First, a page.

Meeting the challenge of change

In a rapidly changing world, even buildings have to change with the times. Few buildings have gone through as many changes as the German Reichstag. Today, it houses the German parliament. As a large part of its work is focused on environmental legislation, it makes sense that its home should be as sustainable as possible. To add to the challenge, the Reichstag of today is almost like three different buildings in one. Metsä Wood joined forces with its partner, Finnholz, to explore how to build a wooden Reichstag. See how Kerto® LVL (laminated veneer lumber) meets the challenges of change.

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Joint planning

Best partnerships 

Best partnerships based on shared passion

The Metsä Wood way can be crystallised into two words: industrial efficiency. You can only achieve this through close co-operation with customers. Plan B is no exception. A leading timber construction company, Finnholz, and their construction engineer Andreas Rutschmann volunteered for the task. Finnholz and Germany are constantly looking for more sustainable solutions in everything they do, and sustainability has become a prerequisite for construction. You could say that Germany is already putting Plan B into action.

  • Andreas Rutschmann

    Wooden Riechstag, engineer: Andreas Rutschmann
  • Finnholz Holzbaustatik

    Finnholz logo

Engineer: Andreas Rutschmann


Engineer: Andreas Rutschmann

​Andreas Rutschmann studied civil engineering at the KIT, Karlsruhe Institute of Technology. After working at the Research Center for Steel, Timber & Masonry, he joined FH Finnholz as a structural engineer. At FH Finnholz, he has done all kinds of structural designs for timber constructions – from industrial buildings and timber houses to free forms for special applications.



Company: Finnholz Holzbaustatik

​Finnholz Handelsgesellschaft mbH deals with timber construction with an emphasis on energy efficient buildings. In its first year the company constructed the first Kerto hall in Northern Germany. The technical expertise of the company is supported by practical testing and significant Kerto applications.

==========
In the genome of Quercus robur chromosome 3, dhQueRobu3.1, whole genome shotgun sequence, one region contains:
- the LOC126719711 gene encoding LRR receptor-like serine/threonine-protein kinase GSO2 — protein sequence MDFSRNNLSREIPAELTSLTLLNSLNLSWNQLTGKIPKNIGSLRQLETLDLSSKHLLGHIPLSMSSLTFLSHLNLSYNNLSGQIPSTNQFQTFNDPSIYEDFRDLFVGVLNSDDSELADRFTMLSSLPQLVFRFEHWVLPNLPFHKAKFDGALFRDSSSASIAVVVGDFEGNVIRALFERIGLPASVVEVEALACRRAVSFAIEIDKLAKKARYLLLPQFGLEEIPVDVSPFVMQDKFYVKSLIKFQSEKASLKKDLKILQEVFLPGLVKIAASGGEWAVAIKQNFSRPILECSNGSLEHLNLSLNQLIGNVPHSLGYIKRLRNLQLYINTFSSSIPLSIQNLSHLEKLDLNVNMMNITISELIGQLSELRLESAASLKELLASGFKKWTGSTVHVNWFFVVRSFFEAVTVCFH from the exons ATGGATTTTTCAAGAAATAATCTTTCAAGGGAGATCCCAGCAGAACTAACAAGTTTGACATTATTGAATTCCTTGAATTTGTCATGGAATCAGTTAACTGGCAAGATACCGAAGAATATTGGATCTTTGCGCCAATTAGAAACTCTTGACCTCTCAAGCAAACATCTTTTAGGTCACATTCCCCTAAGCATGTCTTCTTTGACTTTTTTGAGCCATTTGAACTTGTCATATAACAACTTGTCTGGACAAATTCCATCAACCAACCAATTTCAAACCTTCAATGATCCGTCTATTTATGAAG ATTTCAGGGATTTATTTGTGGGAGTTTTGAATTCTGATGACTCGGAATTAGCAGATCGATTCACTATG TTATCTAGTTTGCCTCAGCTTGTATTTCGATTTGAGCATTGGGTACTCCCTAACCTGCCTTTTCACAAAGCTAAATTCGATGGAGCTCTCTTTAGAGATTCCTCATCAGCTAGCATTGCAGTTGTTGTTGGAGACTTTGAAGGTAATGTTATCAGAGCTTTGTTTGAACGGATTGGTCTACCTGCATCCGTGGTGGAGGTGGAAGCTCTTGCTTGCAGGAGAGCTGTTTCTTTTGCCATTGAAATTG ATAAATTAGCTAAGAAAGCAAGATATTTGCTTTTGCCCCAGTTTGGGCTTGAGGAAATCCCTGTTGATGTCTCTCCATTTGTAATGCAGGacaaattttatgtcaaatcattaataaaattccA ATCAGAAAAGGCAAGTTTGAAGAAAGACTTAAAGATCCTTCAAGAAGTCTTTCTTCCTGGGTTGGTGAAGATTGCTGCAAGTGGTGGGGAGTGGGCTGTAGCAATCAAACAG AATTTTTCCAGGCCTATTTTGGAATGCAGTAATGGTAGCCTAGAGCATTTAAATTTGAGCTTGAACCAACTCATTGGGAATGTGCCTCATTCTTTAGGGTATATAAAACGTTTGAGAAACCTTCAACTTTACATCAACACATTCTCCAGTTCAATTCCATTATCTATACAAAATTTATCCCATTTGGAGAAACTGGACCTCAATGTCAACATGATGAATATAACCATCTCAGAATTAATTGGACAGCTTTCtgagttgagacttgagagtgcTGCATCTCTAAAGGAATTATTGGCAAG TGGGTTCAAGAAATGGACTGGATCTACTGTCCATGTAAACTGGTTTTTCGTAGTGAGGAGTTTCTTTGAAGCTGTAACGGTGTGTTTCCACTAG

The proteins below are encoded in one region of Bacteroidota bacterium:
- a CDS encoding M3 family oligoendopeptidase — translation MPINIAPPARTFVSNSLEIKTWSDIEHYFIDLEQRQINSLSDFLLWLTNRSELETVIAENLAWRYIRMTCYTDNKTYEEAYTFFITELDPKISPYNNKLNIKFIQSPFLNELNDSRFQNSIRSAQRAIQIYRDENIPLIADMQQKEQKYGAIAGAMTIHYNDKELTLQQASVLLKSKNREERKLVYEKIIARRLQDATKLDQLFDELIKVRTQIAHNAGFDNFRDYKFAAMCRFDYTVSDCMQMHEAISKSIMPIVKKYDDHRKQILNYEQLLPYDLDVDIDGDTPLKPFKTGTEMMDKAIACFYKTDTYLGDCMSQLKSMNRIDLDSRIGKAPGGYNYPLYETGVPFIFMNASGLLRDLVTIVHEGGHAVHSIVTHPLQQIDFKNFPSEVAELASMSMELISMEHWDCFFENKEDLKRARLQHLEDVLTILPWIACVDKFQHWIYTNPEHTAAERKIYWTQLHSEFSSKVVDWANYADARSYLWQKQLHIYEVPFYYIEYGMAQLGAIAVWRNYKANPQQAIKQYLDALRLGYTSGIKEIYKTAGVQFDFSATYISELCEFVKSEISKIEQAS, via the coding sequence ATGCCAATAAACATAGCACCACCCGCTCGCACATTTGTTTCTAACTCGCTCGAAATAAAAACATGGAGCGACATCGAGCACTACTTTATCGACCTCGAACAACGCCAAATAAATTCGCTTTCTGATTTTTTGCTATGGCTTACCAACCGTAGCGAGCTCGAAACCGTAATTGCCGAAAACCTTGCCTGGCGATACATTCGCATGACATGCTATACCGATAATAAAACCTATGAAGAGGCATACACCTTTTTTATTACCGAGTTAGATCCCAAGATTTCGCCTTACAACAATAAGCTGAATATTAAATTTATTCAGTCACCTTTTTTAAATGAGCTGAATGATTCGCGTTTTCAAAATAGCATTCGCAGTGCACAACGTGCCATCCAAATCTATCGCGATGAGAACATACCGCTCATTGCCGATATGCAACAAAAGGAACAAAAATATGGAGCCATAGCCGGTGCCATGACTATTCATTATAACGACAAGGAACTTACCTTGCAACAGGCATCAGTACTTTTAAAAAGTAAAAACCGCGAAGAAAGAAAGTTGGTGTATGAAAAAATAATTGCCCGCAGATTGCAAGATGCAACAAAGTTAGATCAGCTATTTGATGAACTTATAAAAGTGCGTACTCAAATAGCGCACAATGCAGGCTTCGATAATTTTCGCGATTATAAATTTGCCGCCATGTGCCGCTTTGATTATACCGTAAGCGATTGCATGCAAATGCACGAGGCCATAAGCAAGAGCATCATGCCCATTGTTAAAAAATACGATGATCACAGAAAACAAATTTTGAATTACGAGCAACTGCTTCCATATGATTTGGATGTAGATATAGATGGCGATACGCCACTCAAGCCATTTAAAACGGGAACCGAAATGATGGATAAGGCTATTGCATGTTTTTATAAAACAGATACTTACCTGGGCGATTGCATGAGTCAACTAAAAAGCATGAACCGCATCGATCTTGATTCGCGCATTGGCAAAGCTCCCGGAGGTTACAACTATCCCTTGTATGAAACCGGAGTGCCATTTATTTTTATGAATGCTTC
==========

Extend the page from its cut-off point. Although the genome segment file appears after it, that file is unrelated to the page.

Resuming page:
Reichstag - A building that reflects the centuries 

A building that reflects the centuries

The final stone of the original Reichstag building designed by architect Paul Wallot was laid in 1894. The building housed the Imperial Diet until 1933 when the building was severely damaged in a fire. For a long time the building was not used at all. When the ruined building was finally made safe, it was partly used as a storage space for many years. The building was reconstructed after German reunification in 1990 and it became the home of the German parliament in 1999. The world-renowned architect Sir Norman Foster led the reconstruction work. The Reichstag building is truly a representation and symbol of the history and transformation of Germany.


Reichstag - legislation 

New laws demand a plan B

In Germany, there are two major organisations overseeing building sustainability; one is more focused on private building projects and the other on public ones. With both organisations, you have to meet several different kinds of criteria for sustainability to receive a gold or platinum certificate. Timber is great in this respect as its CO2 footprint is actually negative, because timber traps carbon. If the Reichstag would have been constructed today out of wood, it would have easily received the Golden Certificate for public buildings.



Three buildings in one

Starting from the initial design, the present Reichstag has found its form after several architectural competitions. How should we approach this historical reconstruction with wood? As the current building already represents decades of change, we wanted to respect that and didn’t even try to look for a new design. We approached the different styles joined in the building from a fresh technical perspective. It is almost as if there were three different buildings. Can Kerto meet the very different challenges set by the offices, dome and entrance?



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